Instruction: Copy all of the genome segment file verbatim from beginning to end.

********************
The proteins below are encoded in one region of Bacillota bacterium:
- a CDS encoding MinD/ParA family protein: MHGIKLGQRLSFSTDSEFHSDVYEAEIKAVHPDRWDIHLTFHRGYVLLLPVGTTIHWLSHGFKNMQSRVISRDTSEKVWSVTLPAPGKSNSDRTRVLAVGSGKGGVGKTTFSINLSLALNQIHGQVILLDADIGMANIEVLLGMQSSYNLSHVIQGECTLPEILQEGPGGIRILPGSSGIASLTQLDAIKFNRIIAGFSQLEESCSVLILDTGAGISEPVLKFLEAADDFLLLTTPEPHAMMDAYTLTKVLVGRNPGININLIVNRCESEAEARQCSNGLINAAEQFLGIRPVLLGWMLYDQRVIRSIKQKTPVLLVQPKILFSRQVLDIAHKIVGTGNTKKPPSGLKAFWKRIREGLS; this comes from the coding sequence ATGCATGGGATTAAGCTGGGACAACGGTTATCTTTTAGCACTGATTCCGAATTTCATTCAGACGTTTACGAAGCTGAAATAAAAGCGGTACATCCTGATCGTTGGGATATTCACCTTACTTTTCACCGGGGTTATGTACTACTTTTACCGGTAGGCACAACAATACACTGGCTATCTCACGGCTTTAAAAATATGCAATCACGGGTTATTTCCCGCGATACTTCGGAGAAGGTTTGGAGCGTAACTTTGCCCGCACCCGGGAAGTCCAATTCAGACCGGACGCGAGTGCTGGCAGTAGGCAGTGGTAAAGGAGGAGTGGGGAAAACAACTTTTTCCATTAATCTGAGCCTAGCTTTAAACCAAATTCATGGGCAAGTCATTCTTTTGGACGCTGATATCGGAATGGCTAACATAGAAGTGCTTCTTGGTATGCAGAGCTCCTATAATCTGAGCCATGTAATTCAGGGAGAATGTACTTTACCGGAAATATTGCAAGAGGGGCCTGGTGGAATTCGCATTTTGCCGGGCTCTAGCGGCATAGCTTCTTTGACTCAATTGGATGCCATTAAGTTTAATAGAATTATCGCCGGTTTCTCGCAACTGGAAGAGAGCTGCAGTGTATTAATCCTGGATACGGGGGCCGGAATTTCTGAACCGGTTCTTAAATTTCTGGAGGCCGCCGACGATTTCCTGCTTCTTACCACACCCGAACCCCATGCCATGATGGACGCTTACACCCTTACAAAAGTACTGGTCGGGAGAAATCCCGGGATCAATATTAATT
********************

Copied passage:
The proteins below are encoded in one region of Bacillota bacterium:
- a CDS encoding MinD/ParA family protein: MHGIKLGQRLSFSTDSEFHSDVYEAEIKAVHPDRWDIHLTFHRGYVLLLPVGTTIHWLSHGFKNMQSRVISRDTSEKVWSVTLPAPGKSNSDRTRVLAVGSGKGGVGKTTFSINLSLALNQIHGQVILLDADIGMANIEVLLGMQSSYNLSHVIQGECTLPEILQEGPGGIRILPGSSGIASLTQLDAIKFNRIIAGFSQLEESCSVLILDTGAGISEPVLKFLEAADDFLLLTTPEPHAMMDAYTLTKVLVGRNPGININLIVNRCESEAEARQCSNGLINAAEQFLGIRPVLLGWMLYDQRVIRSIKQKTPVLLVQPKILFSRQVLDIAHKIVGTGNTKKPPSGLKAFWKRIREGLS; this comes from the coding sequence ATGCATGGGATTAAGCTGGGACAACGGTTATCTTTTAGCACTGATTCCGAATTTCATTCAGACGTTTACGAAGCTGAAATAAAAGCGGTACATCCTGATCGTTGGGATATTCACCTTACTTTTCACCGGGGTTATGTACTACTTTTACCGGTAGGCACAACAATACACTGGCTATCTCACGGCTTTAAAAATATGCAATCACGGGTTATTTCCCGCGATACTTCGGAGAAGGTTTGGAGCGTAACTTTGCCCGCACCCGGGAAGTCCAATTCAGACCGGACGCGAGTGCTGGCAGTAGGCAGTGGTAAAGGAGGAGTGGGGAAAACAACTTTTTCCATTAATCTGAGCCTAGCTTTAAACCAAATTCATGGGCAAGTCATTCTTTTGGACGCTGATATCGGAATGGCTAACATAGAAGTGCTTCTTGGTATGCAGAGCTCCTATAATCTGAGCCATGTAATTCAGGGAGAATGTACTTTACCGGAAATATTGCAAGAGGGGCCTGGTGGAATTCGCATTTTGCCGGGCTCTAGCGGCATAGCTTCTTTGACTCAATTGGATGCCATTAAGTTTAATAGAATTATCGCCGGTTTCTCGCAACTGGAAGAGAGCTGCAGTGTATTAATCCTGGATACGGGGGCCGGAATTTCTGAACCGGTTCTTAAATTTCTGGAGGCCGCCGACGATTTCCTGCTTCTTACCACACCCGAACCCCATGCCATGATGGACGCTTACACCCTTACAAAAGTACTGGTCGGGAGAAATCCCGGGATCAATATTAATT